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Sunday, February 12, 2006


The Boston Herald is a tabloid newspaper, the smaller of the two big dailies in Boston, Massachusetts, with a daily circulation of 242,957 in September 2002. The other is The Boston Globe. The current Herald has a history that can be traced back through two lineages and two media moguls nearly a century separated. Its history involves the Daily Advertiser and the old Boston Herald and it was owned at one point by William Randolph Hearst and later by Rupert Murdoch. The Daily Advertiser was established in 1813 in Boston by Nathan Hale. The paper grew to prominence through the 19th century taking over other Boston area papers. In 1904, William Randolph Hearst began publishing his own newspaper in Boston called The American. Hearst ultimately ended up purchasing the Daily Advertiser in 1917. By 1938, the Daily Advertiser had changed to the Daily Record, and The American had become the Sunday Advertiser. A third paper owned by Hearst called the Afternoon Record, which had renamed to Evening American, merged in 1961 with the Daily Record to form the Record American. The Sunday Advertiser and Record American would ultimately be merged in 1972 into a line of newspapers that stretched back to the old Boston Herald. The old Boston Herald was founded in 1846 by a group of Boston printers jointly under the name of John A. French & Company. They paper was published as a single sheet, two-sided paper and it was sold it for one cent. Its first editor, William O. Eaton, just 22 years old, said The Herald will be independent in politics and religion, liberal, industrious, enterprising, critically concerned with literacy and dramatic matters, and diligent in its mission to report and analyze the news, local and global. Even earlier than the Herald, the Boston Traveler was founded in 1825 as a bulletin for stage coach listings. In 1912, the Herald acquired the Traveler, eventually becoming the Boston Herald Traveler, in 1967. In 1946, the Herald Traveler organization acquired Boston radio station WHDH. Two years later, WHDH-FM was licensed, and on November 26, 1957, WHDH-TV made its d´┐Żbut as an American Broadcasting Company affiliate on channel 5. In 1961, WHDH-TVs affiliation switched to Columbia Broadcasting System. Soon after, channel 5 was embroiled in a Federal Communications Commission proceeding over whether it was appropriate for a newspaper to own a television station. (Many Boston broadcast historians accuse the Boston Globe of being covertly behind the proceeding. The Herald Traveler was Republican in sympathies, and the Globe was allied with the Kennedy political family interests.) The FCC ordered a comparative hearing, and in 1969 a competing applicant, Boston Broadcasters, Inc. was granted a construction permit to replace WHDH-TV on channel 5. The Herald Traveler fought the decision in court by this time, revenues from channel 5 were all but keeping the newspaper afloat but its final appeal ran out in 1972 and WHDH-TV signed off for good on March 19. Without a television station to cross-subsidize the newspaper, the Herald Traveler was no longer able to remain in business, and the newspaper was sold to Hearst Corporations rival Record American. The two papers were merged to become the Boston Herald American. The paper became a tabloid newspaper in September 1981. On December 20, 1982, the paper was purchased by Rupert Murdoch, who changed its name back to the Boston Herald. The Herald continued to grow over the ensuing decades, expanding its coverage and increasing its circulation. In February 1994, News Corporation was forced to sell the paper, in order that its subsidiary Fox Television Network could legally consummate its purchase of a Boston-area television station. Patrick Purcell, who was the publisher of the Boston Herald and a News Corporation executive, purchased the Herald and established it as an independent newspaper. Several years later, Purcell would give the Herald a suburban presence it had never had by purchasing the money-losing Community Newspaper Company from Fidelity Investments. Although the companies merged under the banner of Herald Media, Inc., the suburban papers maintained their distinct editorial and marketing identity. In March 2004, the Herald hired Mike Barnicle, a local columnist fired by its rival the Boston Globe back in 1998 for journalistic fraud.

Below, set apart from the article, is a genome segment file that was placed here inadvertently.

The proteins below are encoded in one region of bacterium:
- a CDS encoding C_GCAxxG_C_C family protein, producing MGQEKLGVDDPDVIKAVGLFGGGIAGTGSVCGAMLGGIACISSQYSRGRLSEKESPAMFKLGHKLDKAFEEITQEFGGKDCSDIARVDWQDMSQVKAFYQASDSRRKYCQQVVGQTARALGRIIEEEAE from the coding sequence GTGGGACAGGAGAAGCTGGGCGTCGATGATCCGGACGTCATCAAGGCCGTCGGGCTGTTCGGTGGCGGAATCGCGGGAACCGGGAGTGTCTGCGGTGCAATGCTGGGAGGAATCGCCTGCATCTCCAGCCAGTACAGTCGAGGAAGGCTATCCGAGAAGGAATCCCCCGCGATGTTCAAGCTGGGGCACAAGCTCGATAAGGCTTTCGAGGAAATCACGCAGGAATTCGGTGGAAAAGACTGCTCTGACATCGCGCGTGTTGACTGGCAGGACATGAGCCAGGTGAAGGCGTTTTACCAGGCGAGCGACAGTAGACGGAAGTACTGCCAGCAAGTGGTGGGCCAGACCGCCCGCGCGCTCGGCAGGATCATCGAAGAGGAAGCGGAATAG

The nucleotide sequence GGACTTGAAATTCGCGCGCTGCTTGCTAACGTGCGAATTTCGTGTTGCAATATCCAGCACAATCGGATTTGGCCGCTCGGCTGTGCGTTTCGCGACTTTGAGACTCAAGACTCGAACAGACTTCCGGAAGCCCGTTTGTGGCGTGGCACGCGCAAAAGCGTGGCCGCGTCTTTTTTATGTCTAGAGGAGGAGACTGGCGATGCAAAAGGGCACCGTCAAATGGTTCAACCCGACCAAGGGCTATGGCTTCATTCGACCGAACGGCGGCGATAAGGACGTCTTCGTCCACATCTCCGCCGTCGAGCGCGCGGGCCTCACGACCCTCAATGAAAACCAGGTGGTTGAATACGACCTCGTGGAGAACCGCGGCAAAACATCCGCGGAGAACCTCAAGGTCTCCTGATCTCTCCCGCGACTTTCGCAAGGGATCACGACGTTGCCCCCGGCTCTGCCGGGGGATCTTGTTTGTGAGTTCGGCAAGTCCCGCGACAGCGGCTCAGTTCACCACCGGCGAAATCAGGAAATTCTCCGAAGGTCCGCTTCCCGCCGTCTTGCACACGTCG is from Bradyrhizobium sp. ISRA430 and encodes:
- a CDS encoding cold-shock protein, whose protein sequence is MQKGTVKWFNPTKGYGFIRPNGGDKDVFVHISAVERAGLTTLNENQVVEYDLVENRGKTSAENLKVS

Sterling Quinlan, The Hundred Million Dollar Lunch (Chicago, J.P. OHara, 1974), ISBN 0879553103.


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